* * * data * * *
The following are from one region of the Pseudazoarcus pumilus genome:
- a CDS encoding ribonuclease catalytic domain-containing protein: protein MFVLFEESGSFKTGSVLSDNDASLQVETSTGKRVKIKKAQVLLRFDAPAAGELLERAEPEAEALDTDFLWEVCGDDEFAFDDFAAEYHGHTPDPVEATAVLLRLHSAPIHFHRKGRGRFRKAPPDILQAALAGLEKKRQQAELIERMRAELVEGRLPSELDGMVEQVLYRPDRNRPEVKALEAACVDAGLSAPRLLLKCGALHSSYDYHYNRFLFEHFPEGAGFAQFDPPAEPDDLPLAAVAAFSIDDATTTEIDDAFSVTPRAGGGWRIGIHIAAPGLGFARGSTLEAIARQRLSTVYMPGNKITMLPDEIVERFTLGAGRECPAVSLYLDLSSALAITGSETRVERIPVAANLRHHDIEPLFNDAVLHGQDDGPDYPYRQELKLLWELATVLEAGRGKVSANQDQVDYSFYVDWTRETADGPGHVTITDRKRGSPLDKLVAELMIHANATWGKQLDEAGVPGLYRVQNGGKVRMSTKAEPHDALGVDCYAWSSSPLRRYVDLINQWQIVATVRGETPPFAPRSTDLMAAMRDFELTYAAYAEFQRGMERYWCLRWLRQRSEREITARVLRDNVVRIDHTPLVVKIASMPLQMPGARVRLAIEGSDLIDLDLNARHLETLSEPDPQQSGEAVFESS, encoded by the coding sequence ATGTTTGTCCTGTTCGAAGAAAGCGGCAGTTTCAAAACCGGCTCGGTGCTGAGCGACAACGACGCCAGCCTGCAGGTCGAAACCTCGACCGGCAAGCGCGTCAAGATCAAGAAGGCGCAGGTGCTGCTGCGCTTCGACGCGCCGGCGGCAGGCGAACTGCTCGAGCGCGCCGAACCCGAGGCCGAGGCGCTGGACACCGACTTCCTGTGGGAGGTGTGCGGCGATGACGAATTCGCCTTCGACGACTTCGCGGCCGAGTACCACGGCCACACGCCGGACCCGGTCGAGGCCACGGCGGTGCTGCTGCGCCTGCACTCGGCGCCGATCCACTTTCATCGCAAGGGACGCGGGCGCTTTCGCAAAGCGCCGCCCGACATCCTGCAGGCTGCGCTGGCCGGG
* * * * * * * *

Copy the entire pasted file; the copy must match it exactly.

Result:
The following are from one region of the Pseudazoarcus pumilus genome:
- a CDS encoding ribonuclease catalytic domain-containing protein: protein MFVLFEESGSFKTGSVLSDNDASLQVETSTGKRVKIKKAQVLLRFDAPAAGELLERAEPEAEALDTDFLWEVCGDDEFAFDDFAAEYHGHTPDPVEATAVLLRLHSAPIHFHRKGRGRFRKAPPDILQAALAGLEKKRQQAELIERMRAELVEGRLPSELDGMVEQVLYRPDRNRPEVKALEAACVDAGLSAPRLLLKCGALHSSYDYHYNRFLFEHFPEGAGFAQFDPPAEPDDLPLAAVAAFSIDDATTTEIDDAFSVTPRAGGGWRIGIHIAAPGLGFARGSTLEAIARQRLSTVYMPGNKITMLPDEIVERFTLGAGRECPAVSLYLDLSSALAITGSETRVERIPVAANLRHHDIEPLFNDAVLHGQDDGPDYPYRQELKLLWELATVLEAGRGKVSANQDQVDYSFYVDWTRETADGPGHVTITDRKRGSPLDKLVAELMIHANATWGKQLDEAGVPGLYRVQNGGKVRMSTKAEPHDALGVDCYAWSSSPLRRYVDLINQWQIVATVRGETPPFAPRSTDLMAAMRDFELTYAAYAEFQRGMERYWCLRWLRQRSEREITARVLRDNVVRIDHTPLVVKIASMPLQMPGARVRLAIEGSDLIDLDLNARHLETLSEPDPQQSGEAVFESS, encoded by the coding sequence ATGTTTGTCCTGTTCGAAGAAAGCGGCAGTTTCAAAACCGGCTCGGTGCTGAGCGACAACGACGCCAGCCTGCAGGTCGAAACCTCGACCGGCAAGCGCGTCAAGATCAAGAAGGCGCAGGTGCTGCTGCGCTTCGACGCGCCGGCGGCAGGCGAACTGCTCGAGCGCGCCGAACCCGAGGCCGAGGCGCTGGACACCGACTTCCTGTGGGAGGTGTGCGGCGATGACGAATTCGCCTTCGACGACTTCGCGGCCGAGTACCACGGCCACACGCCGGACCCGGTCGAGGCCACGGCGGTGCTGCTGCGCCTGCACTCGGCGCCGATCCACTTTCATCGCAAGGGACGCGGGCGCTTTCGCAAAGCGCCGCCCGACATCCTGCAGGCTGCGCTGGCCGGG